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Integration of a nationally procured electronic health record system into user work practices

Overview of attention for article published in BMC Medical Informatics and Decision Making, March 2012
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About this Attention Score

  • Above-average Attention Score compared to outputs of the same age (51st percentile)
  • Average Attention Score compared to outputs of the same age and source

Mentioned by

twitter
5 tweeters

Citations

dimensions_citation
49 Dimensions

Readers on

mendeley
152 Mendeley
citeulike
1 CiteULike
Title
Integration of a nationally procured electronic health record system into user work practices
Published in
BMC Medical Informatics and Decision Making, March 2012
DOI 10.1186/1472-6947-12-15
Pubmed ID
Authors

Kathrin M Cresswell, Allison Worth, Aziz Sheikh

Abstract

Evidence suggests that many small- and medium-scale Electronic Health Record (EHR) implementations encounter problems, these often stemming from users' difficulties in accommodating the new technology into their work practices. There is the possibility that these challenges may be exacerbated in the context of the larger-scale, more standardised, implementation strategies now being pursued as part of major national modernisation initiatives. We sought to understand how England's centrally procured and delivered EHR software was integrated within the work practices of users in selected secondary and specialist care settings.

Twitter Demographics

The data shown below were collected from the profiles of 5 tweeters who shared this research output. Click here to find out more about how the information was compiled.

Mendeley readers

The data shown below were compiled from readership statistics for 152 Mendeley readers of this research output. Click here to see the associated Mendeley record.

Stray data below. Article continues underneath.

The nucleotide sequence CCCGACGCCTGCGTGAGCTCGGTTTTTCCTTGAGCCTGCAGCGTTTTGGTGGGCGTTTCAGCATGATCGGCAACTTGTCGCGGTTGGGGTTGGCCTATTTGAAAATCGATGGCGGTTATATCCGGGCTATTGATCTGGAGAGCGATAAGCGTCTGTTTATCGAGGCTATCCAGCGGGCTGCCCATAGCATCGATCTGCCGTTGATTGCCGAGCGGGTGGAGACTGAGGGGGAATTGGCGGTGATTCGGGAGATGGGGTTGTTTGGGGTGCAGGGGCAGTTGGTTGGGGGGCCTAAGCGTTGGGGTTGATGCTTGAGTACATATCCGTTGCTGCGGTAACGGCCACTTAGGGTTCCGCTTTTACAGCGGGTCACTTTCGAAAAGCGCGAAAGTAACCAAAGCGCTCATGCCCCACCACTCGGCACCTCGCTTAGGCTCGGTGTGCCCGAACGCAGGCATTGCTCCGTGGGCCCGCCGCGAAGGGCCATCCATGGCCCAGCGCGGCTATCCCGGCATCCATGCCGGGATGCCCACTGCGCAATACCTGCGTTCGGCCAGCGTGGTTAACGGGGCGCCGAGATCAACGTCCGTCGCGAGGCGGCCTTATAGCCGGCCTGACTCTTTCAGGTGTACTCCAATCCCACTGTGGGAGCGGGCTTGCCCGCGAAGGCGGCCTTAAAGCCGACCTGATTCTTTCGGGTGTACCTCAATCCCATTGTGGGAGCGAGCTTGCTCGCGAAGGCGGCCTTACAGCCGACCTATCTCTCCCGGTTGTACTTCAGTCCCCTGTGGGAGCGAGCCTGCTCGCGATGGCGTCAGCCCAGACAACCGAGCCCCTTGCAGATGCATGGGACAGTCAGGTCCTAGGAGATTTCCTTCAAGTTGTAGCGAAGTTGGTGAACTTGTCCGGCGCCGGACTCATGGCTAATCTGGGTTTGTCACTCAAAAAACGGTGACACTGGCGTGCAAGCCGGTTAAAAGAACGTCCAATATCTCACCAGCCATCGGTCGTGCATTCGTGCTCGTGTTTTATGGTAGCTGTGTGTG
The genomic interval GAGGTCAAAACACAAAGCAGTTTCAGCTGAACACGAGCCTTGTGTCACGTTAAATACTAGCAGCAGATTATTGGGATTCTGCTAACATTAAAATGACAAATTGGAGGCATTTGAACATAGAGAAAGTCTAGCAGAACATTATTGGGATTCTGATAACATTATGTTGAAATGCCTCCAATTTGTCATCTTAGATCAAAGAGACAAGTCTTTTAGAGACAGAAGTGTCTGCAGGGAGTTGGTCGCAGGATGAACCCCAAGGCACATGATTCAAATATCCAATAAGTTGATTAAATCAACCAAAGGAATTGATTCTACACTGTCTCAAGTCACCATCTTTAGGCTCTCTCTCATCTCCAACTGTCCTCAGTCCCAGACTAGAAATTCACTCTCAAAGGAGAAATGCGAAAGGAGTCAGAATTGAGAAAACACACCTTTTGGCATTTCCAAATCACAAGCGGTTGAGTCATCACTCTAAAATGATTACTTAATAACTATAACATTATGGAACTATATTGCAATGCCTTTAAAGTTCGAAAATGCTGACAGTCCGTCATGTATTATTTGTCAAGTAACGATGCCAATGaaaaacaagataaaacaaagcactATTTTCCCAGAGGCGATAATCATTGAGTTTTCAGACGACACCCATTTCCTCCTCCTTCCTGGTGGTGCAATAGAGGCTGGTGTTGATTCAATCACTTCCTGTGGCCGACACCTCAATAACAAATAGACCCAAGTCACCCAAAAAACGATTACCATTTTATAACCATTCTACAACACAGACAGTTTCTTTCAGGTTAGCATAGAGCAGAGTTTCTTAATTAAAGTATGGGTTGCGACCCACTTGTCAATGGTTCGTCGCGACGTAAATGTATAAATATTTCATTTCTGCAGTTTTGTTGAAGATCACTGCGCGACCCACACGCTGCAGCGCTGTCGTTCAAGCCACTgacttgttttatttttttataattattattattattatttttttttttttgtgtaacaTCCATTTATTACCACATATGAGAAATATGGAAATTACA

Geographical breakdown

Country Count As %
France 1 <1%
Ireland 1 <1%
Italy 1 <1%
South Africa 1 <1%
Canada 1 <1%
United States 1 <1%
Unknown 146 96%

Demographic breakdown

Readers by professional status Count As %
Student > Master 41 27%
Researcher 23 15%
Student > Ph. D. Student 21 14%
Student > Postgraduate 13 9%
Student > Doctoral Student 12 8%
Other 32 21%
Unknown 10 7%
Readers by discipline Count As %
Medicine and Dentistry 48 32%
Computer Science 33 22%
Social Sciences 17 11%
Nursing and Health Professions 10 7%
Business, Management and Accounting 9 6%
Other 21 14%
Unknown 14 9%

Attention Score in Context

This research output has an Altmetric Attention Score of 2. This is our high-level measure of the quality and quantity of online attention that it has received. This Attention Score, as well as the ranking and number of research outputs shown below, was calculated when the research output was last mentioned on 27 February 2014.
All research outputs
#7,003,045
of 12,409,138 outputs
Outputs from BMC Medical Informatics and Decision Making
#629
of 1,122 outputs
Outputs of similar age
#55,571
of 116,413 outputs
Outputs of similar age from BMC Medical Informatics and Decision Making
#3
of 5 outputs
Altmetric has tracked 12,409,138 research outputs across all sources so far. This one is in the 42nd percentile – i.e., 42% of other outputs scored the same or lower than it.
So far Altmetric has tracked 1,122 research outputs from this source. They receive a mean Attention Score of 4.9. This one is in the 41st percentile – i.e., 41% of its peers scored the same or lower than it.
Older research outputs will score higher simply because they've had more time to accumulate mentions. To account for age we can compare this Altmetric Attention Score to the 116,413 tracked outputs that were published within six weeks on either side of this one in any source. This one has gotten more attention than average, scoring higher than 51% of its contemporaries.
We're also able to compare this research output to 5 others from the same source and published within six weeks on either side of this one. This one has scored higher than 2 of them.